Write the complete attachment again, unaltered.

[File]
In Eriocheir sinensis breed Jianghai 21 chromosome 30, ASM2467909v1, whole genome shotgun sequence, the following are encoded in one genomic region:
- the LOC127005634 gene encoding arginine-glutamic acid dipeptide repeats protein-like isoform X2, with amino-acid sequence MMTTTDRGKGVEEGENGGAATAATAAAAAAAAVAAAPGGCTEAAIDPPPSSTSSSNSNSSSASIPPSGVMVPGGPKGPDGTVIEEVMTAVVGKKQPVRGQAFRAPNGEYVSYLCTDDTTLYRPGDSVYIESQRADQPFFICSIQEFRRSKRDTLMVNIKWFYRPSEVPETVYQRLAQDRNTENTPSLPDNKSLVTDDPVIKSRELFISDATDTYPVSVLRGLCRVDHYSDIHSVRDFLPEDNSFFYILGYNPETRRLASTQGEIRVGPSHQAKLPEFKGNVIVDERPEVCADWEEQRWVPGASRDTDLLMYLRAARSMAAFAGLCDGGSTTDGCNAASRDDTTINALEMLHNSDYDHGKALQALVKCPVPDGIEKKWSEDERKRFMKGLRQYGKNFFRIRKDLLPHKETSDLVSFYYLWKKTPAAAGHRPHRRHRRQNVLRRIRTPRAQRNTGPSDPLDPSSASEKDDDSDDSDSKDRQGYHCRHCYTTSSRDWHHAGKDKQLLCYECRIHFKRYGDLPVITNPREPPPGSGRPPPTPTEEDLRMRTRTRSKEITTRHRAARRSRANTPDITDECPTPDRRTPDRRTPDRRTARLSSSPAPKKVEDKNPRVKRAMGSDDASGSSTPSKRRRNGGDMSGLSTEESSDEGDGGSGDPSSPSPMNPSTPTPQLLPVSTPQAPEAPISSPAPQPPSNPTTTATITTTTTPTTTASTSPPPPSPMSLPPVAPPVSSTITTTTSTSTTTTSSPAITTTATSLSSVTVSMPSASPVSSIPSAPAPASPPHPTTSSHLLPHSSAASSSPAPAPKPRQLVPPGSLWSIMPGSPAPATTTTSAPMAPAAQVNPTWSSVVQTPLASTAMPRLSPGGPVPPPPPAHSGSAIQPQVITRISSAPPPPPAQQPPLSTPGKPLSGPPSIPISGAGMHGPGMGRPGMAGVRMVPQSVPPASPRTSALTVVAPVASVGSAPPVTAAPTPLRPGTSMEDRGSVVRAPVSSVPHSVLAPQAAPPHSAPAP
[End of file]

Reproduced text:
In Eriocheir sinensis breed Jianghai 21 chromosome 30, ASM2467909v1, whole genome shotgun sequence, the following are encoded in one genomic region:
- the LOC127005634 gene encoding arginine-glutamic acid dipeptide repeats protein-like isoform X2, with amino-acid sequence MMTTTDRGKGVEEGENGGAATAATAAAAAAAAVAAAPGGCTEAAIDPPPSSTSSSNSNSSSASIPPSGVMVPGGPKGPDGTVIEEVMTAVVGKKQPVRGQAFRAPNGEYVSYLCTDDTTLYRPGDSVYIESQRADQPFFICSIQEFRRSKRDTLMVNIKWFYRPSEVPETVYQRLAQDRNTENTPSLPDNKSLVTDDPVIKSRELFISDATDTYPVSVLRGLCRVDHYSDIHSVRDFLPEDNSFFYILGYNPETRRLASTQGEIRVGPSHQAKLPEFKGNVIVDERPEVCADWEEQRWVPGASRDTDLLMYLRAARSMAAFAGLCDGGSTTDGCNAASRDDTTINALEMLHNSDYDHGKALQALVKCPVPDGIEKKWSEDERKRFMKGLRQYGKNFFRIRKDLLPHKETSDLVSFYYLWKKTPAAAGHRPHRRHRRQNVLRRIRTPRAQRNTGPSDPLDPSSASEKDDDSDDSDSKDRQGYHCRHCYTTSSRDWHHAGKDKQLLCYECRIHFKRYGDLPVITNPREPPPGSGRPPPTPTEEDLRMRTRTRSKEITTRHRAARRSRANTPDITDECPTPDRRTPDRRTPDRRTARLSSSPAPKKVEDKNPRVKRAMGSDDASGSSTPSKRRRNGGDMSGLSTEESSDEGDGGSGDPSSPSPMNPSTPTPQLLPVSTPQAPEAPISSPAPQPPSNPTTTATITTTTTPTTTASTSPPPPSPMSLPPVAPPVSSTITTTTSTSTTTTSSPAITTTATSLSSVTVSMPSASPVSSIPSAPAPASPPHPTTSSHLLPHSSAASSSPAPAPKPRQLVPPGSLWSIMPGSPAPATTTTSAPMAPAAQVNPTWSSVVQTPLASTAMPRLSPGGPVPPPPPAHSGSAIQPQVITRISSAPPPPPAQQPPLSTPGKPLSGPPSIPISGAGMHGPGMGRPGMAGVRMVPQSVPPASPRTSALTVVAPVASVGSAPPVTAAPTPLRPGTSMEDRGSVVRAPVSSVPHSVLAPQAAPPHSAPAP